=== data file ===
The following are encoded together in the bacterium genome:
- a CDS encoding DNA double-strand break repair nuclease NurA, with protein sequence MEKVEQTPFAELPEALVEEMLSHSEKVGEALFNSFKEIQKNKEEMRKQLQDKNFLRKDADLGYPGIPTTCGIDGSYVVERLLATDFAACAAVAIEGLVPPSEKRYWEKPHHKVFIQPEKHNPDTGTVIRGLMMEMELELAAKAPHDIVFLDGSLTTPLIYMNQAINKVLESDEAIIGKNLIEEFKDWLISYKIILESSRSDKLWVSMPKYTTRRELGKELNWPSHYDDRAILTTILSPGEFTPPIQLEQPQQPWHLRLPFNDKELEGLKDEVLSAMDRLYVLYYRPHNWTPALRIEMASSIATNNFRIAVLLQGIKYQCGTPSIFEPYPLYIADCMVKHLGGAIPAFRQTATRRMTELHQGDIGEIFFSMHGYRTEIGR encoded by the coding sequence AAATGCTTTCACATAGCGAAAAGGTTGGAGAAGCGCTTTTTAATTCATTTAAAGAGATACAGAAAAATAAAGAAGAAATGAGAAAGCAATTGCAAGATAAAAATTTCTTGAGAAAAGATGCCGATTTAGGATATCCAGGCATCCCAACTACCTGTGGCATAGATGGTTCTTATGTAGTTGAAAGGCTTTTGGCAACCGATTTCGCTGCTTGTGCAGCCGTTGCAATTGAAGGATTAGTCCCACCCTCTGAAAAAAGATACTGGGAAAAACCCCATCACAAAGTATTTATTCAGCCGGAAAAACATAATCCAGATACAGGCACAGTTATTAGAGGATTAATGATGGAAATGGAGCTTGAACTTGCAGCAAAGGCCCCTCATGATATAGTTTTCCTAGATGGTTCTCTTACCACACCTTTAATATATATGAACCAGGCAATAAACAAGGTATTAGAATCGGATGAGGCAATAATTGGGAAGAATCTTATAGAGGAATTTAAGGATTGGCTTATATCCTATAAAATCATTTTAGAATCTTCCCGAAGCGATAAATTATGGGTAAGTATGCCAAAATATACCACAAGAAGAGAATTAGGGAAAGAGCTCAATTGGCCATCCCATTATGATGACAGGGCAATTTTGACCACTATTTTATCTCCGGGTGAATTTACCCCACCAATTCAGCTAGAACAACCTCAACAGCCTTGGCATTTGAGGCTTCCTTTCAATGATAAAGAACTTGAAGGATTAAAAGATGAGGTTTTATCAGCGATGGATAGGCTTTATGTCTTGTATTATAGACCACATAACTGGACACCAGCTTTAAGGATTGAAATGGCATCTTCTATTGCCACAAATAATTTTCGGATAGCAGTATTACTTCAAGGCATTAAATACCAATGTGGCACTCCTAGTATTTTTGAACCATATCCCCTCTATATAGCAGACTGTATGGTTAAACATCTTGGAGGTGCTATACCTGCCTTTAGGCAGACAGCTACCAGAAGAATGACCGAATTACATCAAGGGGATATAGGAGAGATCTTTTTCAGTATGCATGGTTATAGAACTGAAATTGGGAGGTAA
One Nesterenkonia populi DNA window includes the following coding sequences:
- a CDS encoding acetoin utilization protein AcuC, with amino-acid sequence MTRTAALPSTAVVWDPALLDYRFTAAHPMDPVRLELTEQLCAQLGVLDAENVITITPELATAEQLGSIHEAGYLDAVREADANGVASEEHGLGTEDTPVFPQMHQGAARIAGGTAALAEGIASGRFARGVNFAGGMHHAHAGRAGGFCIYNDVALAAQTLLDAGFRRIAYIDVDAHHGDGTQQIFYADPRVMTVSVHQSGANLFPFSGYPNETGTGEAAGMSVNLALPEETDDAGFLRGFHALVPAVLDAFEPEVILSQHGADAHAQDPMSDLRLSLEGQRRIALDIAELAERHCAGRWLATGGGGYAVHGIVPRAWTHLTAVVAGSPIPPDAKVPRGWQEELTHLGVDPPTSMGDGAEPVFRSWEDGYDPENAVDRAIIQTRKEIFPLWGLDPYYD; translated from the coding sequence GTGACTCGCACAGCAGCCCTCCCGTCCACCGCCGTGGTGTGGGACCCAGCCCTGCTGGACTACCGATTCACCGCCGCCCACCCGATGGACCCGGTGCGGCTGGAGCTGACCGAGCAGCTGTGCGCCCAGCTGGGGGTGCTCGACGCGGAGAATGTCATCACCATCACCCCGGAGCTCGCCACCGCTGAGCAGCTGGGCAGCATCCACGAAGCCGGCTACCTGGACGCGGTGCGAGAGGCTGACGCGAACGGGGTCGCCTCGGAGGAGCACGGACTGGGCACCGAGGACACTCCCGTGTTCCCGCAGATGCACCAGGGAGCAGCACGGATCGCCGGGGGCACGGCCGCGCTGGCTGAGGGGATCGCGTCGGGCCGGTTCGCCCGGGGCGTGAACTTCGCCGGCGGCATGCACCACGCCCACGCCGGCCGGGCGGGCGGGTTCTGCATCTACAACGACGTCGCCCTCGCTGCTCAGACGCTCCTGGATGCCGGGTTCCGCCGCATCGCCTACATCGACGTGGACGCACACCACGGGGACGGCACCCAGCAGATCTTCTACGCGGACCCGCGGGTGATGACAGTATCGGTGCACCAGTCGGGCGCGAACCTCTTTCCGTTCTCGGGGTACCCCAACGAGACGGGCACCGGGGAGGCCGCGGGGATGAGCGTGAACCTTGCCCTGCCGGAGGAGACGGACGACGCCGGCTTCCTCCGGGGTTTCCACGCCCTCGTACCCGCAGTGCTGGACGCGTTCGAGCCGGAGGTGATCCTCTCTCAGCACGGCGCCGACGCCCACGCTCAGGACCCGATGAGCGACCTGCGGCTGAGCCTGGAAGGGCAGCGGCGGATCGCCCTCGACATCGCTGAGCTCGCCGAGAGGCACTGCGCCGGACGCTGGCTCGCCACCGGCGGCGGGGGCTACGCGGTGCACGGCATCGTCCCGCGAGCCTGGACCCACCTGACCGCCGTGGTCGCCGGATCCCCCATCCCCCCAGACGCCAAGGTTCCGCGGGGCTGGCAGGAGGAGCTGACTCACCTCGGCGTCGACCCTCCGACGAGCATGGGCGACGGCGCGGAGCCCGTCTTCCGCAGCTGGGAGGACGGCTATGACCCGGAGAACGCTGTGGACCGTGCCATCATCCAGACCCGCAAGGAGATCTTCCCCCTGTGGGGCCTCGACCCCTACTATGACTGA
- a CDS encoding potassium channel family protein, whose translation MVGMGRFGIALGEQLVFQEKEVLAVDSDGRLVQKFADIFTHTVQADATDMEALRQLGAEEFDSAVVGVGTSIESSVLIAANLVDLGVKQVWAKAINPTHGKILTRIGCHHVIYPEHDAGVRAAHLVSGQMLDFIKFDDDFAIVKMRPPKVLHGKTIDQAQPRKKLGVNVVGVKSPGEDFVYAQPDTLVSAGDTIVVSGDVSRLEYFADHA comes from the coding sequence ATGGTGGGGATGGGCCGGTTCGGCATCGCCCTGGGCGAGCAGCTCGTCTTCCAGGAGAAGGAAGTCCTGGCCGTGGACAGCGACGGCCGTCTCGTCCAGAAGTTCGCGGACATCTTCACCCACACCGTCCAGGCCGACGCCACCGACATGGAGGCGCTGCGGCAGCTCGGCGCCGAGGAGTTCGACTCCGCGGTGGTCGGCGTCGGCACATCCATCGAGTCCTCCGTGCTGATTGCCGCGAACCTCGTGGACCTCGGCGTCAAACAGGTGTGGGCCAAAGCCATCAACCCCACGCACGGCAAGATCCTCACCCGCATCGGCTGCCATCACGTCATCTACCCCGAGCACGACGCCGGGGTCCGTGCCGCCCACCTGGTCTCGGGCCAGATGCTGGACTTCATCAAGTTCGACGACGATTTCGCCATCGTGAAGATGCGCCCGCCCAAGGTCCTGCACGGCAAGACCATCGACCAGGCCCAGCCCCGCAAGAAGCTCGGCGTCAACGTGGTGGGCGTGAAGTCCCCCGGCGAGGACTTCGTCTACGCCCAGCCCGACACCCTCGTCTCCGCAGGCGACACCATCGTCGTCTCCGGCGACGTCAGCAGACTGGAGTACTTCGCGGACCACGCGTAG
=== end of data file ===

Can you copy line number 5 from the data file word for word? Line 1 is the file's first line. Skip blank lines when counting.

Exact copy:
- a CDS encoding potassium channel family protein, whose translation MVGMGRFGIALGEQLVFQEKEVLAVDSDGRLVQKFADIFTHTVQADATDMEALRQLGAEEFDSAVVGVGTSIESSVLIAANLVDLGVKQVWAKAINPTHGKILTRIGCHHVIYPEHDAGVRAAHLVSGQMLDFIKFDDDFAIVKMRPPKVLHGKTIDQAQPRKKLGVNVVGVKSPGEDFVYAQPDTLVSAGDTIVVSGDVSRLEYFADHA comes from the coding sequence ATGGTGGGGATGGGCCGGTTCGGCATCGCCCTGGGCGAGCAGCTCGTCTTCCAGGAGAAGGAAGTCCTGGCCGTGGACAGCGACGGCCGTCTCGTCCAGAAGTTCGCGGACATCTTCACCCACACCGTCCAGGCCGACGCCACCGACATGGAGGCGCTGCGGCAGCTCGGCGCCGAGGAGTTCGACTCCGCGGTGGTCGGCGTCGGCACATCCATCGAGTCCTCCGTGCTGATTGCCGCGAACCTCGTGGACCTCGGCGTCAAACAGGTGTGGGCCAAAGCCATCAACCCCACGCACGGCAAGATCCTCACCCGCATCGGCTGCCATCACGTCATCTACCCCGAGCACGACGCCGGGGTCCGTGCCGCCCACCTGGTCTCGGGCCAGATGCTGGACTTCATCAAGTTCGACGACGATTTCGCCATCGTGAAGATGCGCCCGCCCAAGGTCCTGCACGGCAAGACCATCGACCAGGCCCAGCCCCGCAAGAAGCTCGGCGTCAACGTGGTGGGCGTGAAGTCCCCCGGCGAGGACTTCGTCTACGCCCAGCCCGACACCCTCGTCTCCGCAGGCGACACCATCGTCGTCTCCGGCGACGTCAGCAGACTGGAGTACTTCGCGGACCACGCGTAG